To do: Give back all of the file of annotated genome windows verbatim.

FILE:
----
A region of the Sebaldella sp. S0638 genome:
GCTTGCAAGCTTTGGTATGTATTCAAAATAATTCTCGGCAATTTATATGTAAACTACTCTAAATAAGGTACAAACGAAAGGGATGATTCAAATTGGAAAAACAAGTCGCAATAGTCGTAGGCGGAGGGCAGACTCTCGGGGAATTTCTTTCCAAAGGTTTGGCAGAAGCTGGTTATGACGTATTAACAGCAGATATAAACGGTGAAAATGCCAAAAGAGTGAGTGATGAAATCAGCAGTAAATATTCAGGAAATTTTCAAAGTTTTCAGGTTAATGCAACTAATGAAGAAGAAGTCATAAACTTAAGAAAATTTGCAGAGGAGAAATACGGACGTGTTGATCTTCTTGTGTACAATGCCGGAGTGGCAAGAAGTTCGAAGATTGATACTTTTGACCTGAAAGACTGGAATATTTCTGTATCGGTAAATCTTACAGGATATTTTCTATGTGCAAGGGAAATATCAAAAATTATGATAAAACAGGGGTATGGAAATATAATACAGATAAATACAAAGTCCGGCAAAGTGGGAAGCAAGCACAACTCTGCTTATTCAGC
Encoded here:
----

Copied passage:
A region of the Sebaldella sp. S0638 genome:
GCTTGCAAGCTTTGGTATGTATTCAAAATAATTCTCGGCAATTTATATGTAAACTACTCTAAATAAGGTACAAACGAAAGGGATGATTCAAATTGGAAAAACAAGTCGCAATAGTCGTAGGCGGAGGGCAGACTCTCGGGGAATTTCTTTCCAAAGGTTTGGCAGAAGCTGGTTATGACGTATTAACAGCAGATATAAACGGTGAAAATGCCAAAAGAGTGAGTGATGAAATCAGCAGTAAATATTCAGGAAATTTTCAAAGTTTTCAGGTTAATGCAACTAATGAAGAAGAAGTCATAAACTTAAGAAAATTTGCAGAGGAGAAATACGGACGTGTTGATCTTCTTGTGTACAATGCCGGAGTGGCAAGAAGTTCGAAGATTGATACTTTTGACCTGAAAGACTGGAATATTTCTGTATCGGTAAATCTTACAGGATATTTTCTATGTGCAAGGGAAATATCAAAAATTATGATAAAACAGGGGTATGGAAATATAATACAGATAAATACAAAGTCCGGCAAAGTGGGAAGCAAGCACAACTCTGCTTATTCAGC
Encoded here: